Have you ever noticed your gut doesn’t quite behave the same in the summer? Well, you’re not alone – plenty of us have more trouble going to the loo when the sun’s out and the heat’s rising.
Of course, it varies from person to person, but here are five things that could be blocking you up and how you can avoid them.
Eating different food when the sun’s shining
A lot of us find we eat warming, comforting food in the winter. When summer comes along, we switch to fresh salads and crunchy vegetables, or perhaps we overdose on barbecue meat and ice cream. Either way, our guts are adapting to a change in diet, different foods and a different amount of nutrients.
The best thing to do is be mindful of what you’re eating. Keep an eye on how your stomach is feeling and listen to what your gut is telling you. If you’re struggling to go to the toilet, perhaps switch the last burger for some more salad. Don’t forget food safety either – be wary of things that have been sitting out in the sun for a while and keep food covered wherever you can.
How much water you’re drinking
Dehydration is one of the main causes of constipation in the summertime. When the sun’s out, we sweat more. If we’re not replacing that fluid by increasing our fluid intake, dehydration can catch up with us. Water helps your body break down food, absorb nutrients and soften your stool to help you avoid feeling bunged up.
So, keep drinking that water, especially when you’re sweating. If you find it hard to drink water on its own, why not pop some fresh fruit in there? My favourites are lemon and strawberry – the taste of summer! Be sure to get in your 1.5 – 2 L per day. Start with a warm water and lemon in the morning and 30 minutes before a meal.
3. Your level of physical activity
With rising temperatures, it’s tempting to stay inside and avoid the sun’s rays. However, decreasing exercise can affect your digestion and lead to you feeling sluggish and constipated. That’s because physical exertion can help stimulate the muscles in your digestive system.
So, do your best to keep your exercise levels up – by keeping things moving on the outside, you’ll keep them moving on the inside, too.
Shifts in daylight hours and your sleeping pattern
We all love light evenings and seeing the sun still shining at 8pm. However, it can get in the way of your natural circadian rhythm – that’s your internal clock that mainly responds to light and dark – which can in turn affect your digestion. Changes in your rhythm can impact your digestive enzymes, gut motility and nutrient absorption, all of which can lead to you feeling like you can’t go to the loo. The concept of Circadian rhythm is not new but so many of us are unaware of it. It is really interesting, have a read here. My best advice, do your best to maintain a regular eating schedule if you can – your gut will thank you for it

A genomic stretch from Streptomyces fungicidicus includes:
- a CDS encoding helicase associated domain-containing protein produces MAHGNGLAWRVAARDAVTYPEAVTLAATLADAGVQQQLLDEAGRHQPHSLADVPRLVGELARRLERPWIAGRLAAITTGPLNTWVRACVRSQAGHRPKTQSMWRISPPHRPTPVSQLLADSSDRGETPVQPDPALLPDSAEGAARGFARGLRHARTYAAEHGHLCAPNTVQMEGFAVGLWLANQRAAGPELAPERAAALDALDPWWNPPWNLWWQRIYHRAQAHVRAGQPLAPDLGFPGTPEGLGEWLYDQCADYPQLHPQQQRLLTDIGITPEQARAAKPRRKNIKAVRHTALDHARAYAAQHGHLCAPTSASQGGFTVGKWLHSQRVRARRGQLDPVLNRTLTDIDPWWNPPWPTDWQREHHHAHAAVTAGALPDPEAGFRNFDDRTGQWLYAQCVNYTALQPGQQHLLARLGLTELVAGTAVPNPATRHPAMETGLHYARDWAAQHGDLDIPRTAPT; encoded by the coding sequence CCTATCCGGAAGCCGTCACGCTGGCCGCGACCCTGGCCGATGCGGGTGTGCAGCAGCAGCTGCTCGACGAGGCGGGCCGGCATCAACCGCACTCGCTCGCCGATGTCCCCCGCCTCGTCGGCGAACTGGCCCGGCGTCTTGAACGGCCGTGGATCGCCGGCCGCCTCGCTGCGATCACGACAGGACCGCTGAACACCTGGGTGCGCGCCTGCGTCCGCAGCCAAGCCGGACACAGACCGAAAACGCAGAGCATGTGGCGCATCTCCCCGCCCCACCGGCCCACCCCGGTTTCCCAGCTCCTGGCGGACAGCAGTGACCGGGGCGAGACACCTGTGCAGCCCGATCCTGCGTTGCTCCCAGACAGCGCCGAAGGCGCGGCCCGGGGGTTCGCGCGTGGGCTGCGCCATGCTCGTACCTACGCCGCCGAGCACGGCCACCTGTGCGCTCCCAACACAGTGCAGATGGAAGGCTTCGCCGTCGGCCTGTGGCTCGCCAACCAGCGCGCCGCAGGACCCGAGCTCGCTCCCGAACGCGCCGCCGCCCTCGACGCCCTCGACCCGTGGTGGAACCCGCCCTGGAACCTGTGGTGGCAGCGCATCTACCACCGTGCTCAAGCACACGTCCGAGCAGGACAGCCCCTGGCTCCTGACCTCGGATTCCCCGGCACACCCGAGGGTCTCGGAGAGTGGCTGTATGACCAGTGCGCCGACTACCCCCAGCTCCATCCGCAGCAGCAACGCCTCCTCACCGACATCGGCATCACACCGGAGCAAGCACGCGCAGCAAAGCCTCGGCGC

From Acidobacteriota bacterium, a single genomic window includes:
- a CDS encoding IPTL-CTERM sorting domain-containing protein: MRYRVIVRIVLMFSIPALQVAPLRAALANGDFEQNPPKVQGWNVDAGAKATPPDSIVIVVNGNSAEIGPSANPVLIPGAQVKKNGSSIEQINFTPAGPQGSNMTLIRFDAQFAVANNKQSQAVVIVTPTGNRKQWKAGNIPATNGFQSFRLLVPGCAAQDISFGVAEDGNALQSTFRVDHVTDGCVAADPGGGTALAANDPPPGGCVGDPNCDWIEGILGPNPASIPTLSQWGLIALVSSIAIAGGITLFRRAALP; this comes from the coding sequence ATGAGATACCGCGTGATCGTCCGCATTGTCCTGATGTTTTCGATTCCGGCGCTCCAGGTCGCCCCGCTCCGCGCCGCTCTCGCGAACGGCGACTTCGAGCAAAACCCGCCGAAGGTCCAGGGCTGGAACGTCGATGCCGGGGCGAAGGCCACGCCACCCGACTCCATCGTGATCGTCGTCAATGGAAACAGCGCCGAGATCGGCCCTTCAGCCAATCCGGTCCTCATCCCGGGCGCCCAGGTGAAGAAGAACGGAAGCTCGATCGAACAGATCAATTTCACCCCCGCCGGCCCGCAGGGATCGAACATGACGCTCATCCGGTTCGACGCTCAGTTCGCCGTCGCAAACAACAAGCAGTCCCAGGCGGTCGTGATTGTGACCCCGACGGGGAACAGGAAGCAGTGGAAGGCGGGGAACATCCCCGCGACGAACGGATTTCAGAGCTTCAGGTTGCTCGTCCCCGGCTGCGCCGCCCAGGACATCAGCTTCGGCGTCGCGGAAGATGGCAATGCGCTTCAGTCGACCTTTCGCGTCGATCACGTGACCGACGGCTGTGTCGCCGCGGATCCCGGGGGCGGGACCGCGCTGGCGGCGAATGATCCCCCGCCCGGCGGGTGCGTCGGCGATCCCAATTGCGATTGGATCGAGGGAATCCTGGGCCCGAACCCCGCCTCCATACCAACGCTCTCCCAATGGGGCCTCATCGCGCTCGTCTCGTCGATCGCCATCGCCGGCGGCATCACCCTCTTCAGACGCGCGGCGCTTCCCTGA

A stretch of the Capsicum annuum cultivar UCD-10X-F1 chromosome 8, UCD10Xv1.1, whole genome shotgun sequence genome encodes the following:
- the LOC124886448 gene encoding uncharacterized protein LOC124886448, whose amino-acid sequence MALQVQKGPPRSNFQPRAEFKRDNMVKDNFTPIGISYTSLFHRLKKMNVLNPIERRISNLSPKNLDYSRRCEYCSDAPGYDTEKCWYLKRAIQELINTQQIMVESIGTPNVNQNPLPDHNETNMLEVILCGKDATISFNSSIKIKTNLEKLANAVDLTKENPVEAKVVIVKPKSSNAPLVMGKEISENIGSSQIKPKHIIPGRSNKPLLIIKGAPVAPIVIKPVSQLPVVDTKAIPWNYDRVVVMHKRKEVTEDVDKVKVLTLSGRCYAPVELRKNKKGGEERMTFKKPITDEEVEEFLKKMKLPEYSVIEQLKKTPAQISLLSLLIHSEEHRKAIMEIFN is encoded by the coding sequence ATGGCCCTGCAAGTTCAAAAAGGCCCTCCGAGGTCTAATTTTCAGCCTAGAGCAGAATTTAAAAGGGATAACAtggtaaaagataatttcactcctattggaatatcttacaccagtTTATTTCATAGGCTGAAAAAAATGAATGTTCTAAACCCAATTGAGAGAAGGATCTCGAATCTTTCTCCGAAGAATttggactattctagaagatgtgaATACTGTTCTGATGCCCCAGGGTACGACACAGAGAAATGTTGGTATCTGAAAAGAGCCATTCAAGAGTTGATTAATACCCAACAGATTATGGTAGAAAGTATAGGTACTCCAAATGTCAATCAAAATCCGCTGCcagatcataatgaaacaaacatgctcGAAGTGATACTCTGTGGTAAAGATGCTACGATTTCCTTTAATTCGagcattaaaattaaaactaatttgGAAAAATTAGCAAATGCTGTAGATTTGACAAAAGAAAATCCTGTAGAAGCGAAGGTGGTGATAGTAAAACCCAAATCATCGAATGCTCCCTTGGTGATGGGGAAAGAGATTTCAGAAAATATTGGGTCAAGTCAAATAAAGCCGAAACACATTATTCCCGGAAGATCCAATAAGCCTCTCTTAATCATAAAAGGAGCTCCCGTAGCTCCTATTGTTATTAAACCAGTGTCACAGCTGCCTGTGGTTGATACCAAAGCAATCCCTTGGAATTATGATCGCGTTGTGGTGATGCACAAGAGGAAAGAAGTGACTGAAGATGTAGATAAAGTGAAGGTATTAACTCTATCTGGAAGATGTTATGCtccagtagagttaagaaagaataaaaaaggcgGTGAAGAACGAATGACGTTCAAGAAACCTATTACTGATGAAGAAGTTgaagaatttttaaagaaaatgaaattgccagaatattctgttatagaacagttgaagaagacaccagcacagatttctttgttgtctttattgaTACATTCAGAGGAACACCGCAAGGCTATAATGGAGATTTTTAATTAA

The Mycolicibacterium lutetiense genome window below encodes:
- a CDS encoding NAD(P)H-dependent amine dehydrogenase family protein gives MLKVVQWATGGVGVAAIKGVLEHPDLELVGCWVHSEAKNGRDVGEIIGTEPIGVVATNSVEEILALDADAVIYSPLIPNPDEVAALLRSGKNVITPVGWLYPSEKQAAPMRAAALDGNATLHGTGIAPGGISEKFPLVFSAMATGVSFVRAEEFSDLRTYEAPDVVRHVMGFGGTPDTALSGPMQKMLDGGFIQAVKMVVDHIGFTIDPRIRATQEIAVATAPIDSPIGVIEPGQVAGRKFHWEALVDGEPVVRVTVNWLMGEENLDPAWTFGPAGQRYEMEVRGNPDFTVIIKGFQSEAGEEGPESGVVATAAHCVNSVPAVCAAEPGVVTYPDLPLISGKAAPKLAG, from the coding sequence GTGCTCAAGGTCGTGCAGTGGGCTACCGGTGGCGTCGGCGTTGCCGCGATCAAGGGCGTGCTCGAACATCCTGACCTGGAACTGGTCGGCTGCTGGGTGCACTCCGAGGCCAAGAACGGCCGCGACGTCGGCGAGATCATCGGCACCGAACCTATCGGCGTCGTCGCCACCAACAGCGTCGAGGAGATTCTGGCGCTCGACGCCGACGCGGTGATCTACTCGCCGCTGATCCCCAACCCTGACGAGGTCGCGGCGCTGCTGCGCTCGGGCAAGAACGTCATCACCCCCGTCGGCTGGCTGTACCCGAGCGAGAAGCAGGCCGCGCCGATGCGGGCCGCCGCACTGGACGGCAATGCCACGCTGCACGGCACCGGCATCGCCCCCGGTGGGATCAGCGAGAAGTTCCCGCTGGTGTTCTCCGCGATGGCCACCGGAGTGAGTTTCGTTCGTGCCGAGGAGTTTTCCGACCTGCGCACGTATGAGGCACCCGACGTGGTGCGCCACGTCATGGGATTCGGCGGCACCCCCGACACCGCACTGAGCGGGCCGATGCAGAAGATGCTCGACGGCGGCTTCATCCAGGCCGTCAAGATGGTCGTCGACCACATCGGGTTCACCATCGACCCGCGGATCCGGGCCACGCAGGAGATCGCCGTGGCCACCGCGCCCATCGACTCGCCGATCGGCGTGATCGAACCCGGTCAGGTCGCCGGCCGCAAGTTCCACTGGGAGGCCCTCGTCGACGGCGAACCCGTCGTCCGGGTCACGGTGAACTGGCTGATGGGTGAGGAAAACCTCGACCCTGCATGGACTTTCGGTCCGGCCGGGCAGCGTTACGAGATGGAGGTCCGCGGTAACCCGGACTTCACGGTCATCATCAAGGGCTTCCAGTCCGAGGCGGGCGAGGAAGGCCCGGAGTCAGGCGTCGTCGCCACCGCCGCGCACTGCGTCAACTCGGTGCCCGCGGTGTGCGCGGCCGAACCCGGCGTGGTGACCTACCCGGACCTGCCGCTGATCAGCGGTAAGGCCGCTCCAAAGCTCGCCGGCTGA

Have 1 Tbsp of Pumpkin Seeds, Flaxseeds & Chia Seeds Every day
This helps as the pumpkin seeds are loaded with magnesium, a mineral that most of us tend to be deficient in.
Magnesium attracts water in the colon (softens stools) and also helps relaxes the muscles in the intestines (helps establish a smoother rhythm that prevents constipation).
The flaxseeds are known to be high in omega 3’s and anti-oxidants, but also the all-important soluble and insoluble fibre which all help with gut health. I love to use the milled seeds and sprinkle them into my High Satiety Granola, into the Overnights Aats or into a morning smoothie.
Eat More Fibre Rich Foods
Some of those great foods to include are
- Baked beans
- Bran muffins
- Brown Bread
- Dates & Prunes & raisins
- Kidney beans
- Peas & Carrots
A Hot Coffee
The heat from the coffee can kick your gut into action, but the coffee itself and its high levels of caffeine are also “known to stimulate colon motility”. This is not an everyday maintenance and how-to option. This is more of a seldom emergency solution.
Sip A Herbal Tea
Lots of natural ingredients like Senna and dandelion are linked t relieving symptoms of constipation. I love sipping on a Trá Speciality Herbal Tea in the morning or a little later after the kids go to bed.
Changes in your gut microbiota
Your gut microbiota is a complex combination of bacteria, viruses, fungi and other microorganisms that live in your digestive tract. They all play a key part in breaking down your food, but can all vary depending on things like diet, temperature and light – meaning that the summer weather can negatively impact how they’re working. They can also take a hit when you travel to new countries and eat new cuisines, so keep an eye on what you’re eating and respond to your body accordingly.
Physical manipulation can really help to get waste moving through the large intestine. How to, you ask; well,
“Start with hand in a fist on upper left abdomen just below ribcage. You can add other hand over first for added pressure. Perform deep circular movements with wrist as you move down the ‘down pipe’ of the colon. Aim for 8-10 circles as you move down.”
This is one of the simplest and most effective things you can do to help empty your bowel each day. A small stool or footrest that allows you to raise your legs and feet into a squat-like position. Raising your knees like these helps to relax your muscles and also elevates that part of your colon to assist with emptying. The deeper you go into a full squat, the easier it will be to poop.
I hope these tips and suggestions help. All in all, listen to what your body is telling you. If you’re feeling blocked up, make sure you’re drinking plenty and eating regular, healthy meals. And most importantly, enjoy the summer!